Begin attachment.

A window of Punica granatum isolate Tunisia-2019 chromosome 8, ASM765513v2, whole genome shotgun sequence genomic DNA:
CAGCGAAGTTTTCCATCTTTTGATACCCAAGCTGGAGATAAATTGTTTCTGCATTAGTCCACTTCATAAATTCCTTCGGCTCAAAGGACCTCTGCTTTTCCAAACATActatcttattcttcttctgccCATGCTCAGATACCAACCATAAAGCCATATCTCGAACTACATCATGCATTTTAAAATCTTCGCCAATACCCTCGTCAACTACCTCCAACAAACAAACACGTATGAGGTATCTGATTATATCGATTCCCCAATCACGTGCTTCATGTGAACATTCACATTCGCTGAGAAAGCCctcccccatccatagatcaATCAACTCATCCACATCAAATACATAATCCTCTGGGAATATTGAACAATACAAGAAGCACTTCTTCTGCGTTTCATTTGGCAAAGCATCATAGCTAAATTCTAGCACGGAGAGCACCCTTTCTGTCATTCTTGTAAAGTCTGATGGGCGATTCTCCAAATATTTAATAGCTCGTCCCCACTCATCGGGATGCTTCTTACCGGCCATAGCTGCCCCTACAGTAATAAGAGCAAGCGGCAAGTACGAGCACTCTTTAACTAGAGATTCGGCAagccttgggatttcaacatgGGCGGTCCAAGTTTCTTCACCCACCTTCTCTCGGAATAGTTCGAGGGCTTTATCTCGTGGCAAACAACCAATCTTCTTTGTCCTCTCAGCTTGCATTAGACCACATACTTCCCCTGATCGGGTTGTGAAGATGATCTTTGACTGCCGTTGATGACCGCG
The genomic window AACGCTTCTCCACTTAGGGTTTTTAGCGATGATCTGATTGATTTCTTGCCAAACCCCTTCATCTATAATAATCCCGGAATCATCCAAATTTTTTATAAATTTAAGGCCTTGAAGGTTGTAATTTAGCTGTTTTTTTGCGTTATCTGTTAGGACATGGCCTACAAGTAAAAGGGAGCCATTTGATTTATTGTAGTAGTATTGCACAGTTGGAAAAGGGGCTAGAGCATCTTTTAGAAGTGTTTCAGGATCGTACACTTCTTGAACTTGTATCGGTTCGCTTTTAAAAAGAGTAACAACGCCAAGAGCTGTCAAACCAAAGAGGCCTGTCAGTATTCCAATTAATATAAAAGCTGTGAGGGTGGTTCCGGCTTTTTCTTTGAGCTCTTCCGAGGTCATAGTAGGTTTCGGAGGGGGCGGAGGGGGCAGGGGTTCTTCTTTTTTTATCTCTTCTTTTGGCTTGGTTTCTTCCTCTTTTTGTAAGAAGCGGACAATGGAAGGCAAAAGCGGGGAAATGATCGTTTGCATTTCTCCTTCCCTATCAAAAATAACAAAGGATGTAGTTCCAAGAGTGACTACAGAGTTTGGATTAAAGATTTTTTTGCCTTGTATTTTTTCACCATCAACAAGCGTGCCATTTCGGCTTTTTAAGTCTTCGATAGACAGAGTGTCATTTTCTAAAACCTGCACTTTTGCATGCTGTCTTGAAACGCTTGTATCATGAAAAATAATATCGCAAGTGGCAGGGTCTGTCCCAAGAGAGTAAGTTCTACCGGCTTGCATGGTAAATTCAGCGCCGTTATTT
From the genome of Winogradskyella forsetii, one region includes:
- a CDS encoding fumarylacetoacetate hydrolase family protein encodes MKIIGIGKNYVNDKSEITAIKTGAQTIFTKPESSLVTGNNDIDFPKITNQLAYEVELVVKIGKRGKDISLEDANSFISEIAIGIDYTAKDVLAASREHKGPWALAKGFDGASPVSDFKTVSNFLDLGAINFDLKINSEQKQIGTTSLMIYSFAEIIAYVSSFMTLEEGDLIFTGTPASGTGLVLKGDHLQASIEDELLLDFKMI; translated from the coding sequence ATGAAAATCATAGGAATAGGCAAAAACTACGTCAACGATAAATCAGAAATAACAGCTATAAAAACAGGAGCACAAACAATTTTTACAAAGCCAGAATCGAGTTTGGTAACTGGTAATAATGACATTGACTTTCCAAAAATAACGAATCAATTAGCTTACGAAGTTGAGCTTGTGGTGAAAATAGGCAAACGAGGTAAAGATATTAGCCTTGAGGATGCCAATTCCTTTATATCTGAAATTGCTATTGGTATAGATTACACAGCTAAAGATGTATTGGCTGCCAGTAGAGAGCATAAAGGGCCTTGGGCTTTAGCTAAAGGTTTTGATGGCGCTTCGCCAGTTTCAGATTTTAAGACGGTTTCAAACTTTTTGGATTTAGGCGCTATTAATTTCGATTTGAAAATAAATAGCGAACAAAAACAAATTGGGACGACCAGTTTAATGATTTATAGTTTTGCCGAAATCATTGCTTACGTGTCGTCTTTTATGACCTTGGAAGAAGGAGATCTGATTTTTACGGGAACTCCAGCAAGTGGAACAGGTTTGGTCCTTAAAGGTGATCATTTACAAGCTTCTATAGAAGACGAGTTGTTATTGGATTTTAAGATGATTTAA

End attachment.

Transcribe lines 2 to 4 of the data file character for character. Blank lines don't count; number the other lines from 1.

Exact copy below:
CAGCGAAGTTTTCCATCTTTTGATACCCAAGCTGGAGATAAATTGTTTCTGCATTAGTCCACTTCATAAATTCCTTCGGCTCAAAGGACCTCTGCTTTTCCAAACATActatcttattcttcttctgccCATGCTCAGATACCAACCATAAAGCCATATCTCGAACTACATCATGCATTTTAAAATCTTCGCCAATACCCTCGTCAACTACCTCCAACAAACAAACACGTATGAGGTATCTGATTATATCGATTCCCCAATCACGTGCTTCATGTGAACATTCACATTCGCTGAGAAAGCCctcccccatccatagatcaATCAACTCATCCACATCAAATACATAATCCTCTGGGAATATTGAACAATACAAGAAGCACTTCTTCTGCGTTTCATTTGGCAAAGCATCATAGCTAAATTCTAGCACGGAGAGCACCCTTTCTGTCATTCTTGTAAAGTCTGATGGGCGATTCTCCAAATATTTAATAGCTCGTCCCCACTCATCGGGATGCTTCTTACCGGCCATAGCTGCCCCTACAGTAATAAGAGCAAGCGGCAAGTACGAGCACTCTTTAACTAGAGATTCGGCAagccttgggatttcaacatgGGCGGTCCAAGTTTCTTCACCCACCTTCTCTCGGAATAGTTCGAGGGCTTTATCTCGTGGCAAACAACCAATCTTCTTTGTCCTCTCAGCTTGCATTAGACCACATACTTCCCCTGATCGGGTTGTGAAGATGATCTTTGACTGCCGTTGATGACCGCG
The genomic window AACGCTTCTCCACTTAGGGTTTTTAGCGATGATCTGATTGATTTCTTGCCAAACCCCTTCATCTATAATAATCCCGGAATCATCCAAATTTTTTATAAATTTAAGGCCTTGAAGGTTGTAATTTAGCTGTTTTTTTGCGTTATCTGTTAGGACATGGCCTACAAGTAAAAGGGAGCCATTTGATTTATTGTAGTAGTATTGCACAGTTGGAAAAGGGGCTAGAGCATCTTTTAGAAGTGTTTCAGGATCGTACACTTCTTGAACTTGTATCGGTTCGCTTTTAAAAAGAGTAACAACGCCAAGAGCTGTCAAACCAAAGAGGCCTGTCAGTATTCCAATTAATATAAAAGCTGTGAGGGTGGTTCCGGCTTTTTCTTTGAGCTCTTCCGAGGTCATAGTAGGTTTCGGAGGGGGCGGAGGGGGCAGGGGTTCTTCTTTTTTTATCTCTTCTTTTGGCTTGGTTTCTTCCTCTTTTTGTAAGAAGCGGACAATGGAAGGCAAAAGCGGGGAAATGATCGTTTGCATTTCTCCTTCCCTATCAAAAATAACAAAGGATGTAGTTCCAAGAGTGACTACAGAGTTTGGATTAAAGATTTTTTTGCCTTGTATTTTTTCACCATCAACAAGCGTGCCATTTCGGCTTTTTAAGTCTTCGATAGACAGAGTGTCATTTTCTAAAACCTGCACTTTTGCATGCTGTCTTGAAACGCTTGTATCATGAAAAATAATATCGCAAGTGGCAGGGTCTGTCCCAAGAGAGTAAGTTCTACCGGCTTGCATGGTAAATTCAGCGCCGTTATTT
From the genome of Winogradskyella forsetii, one region includes: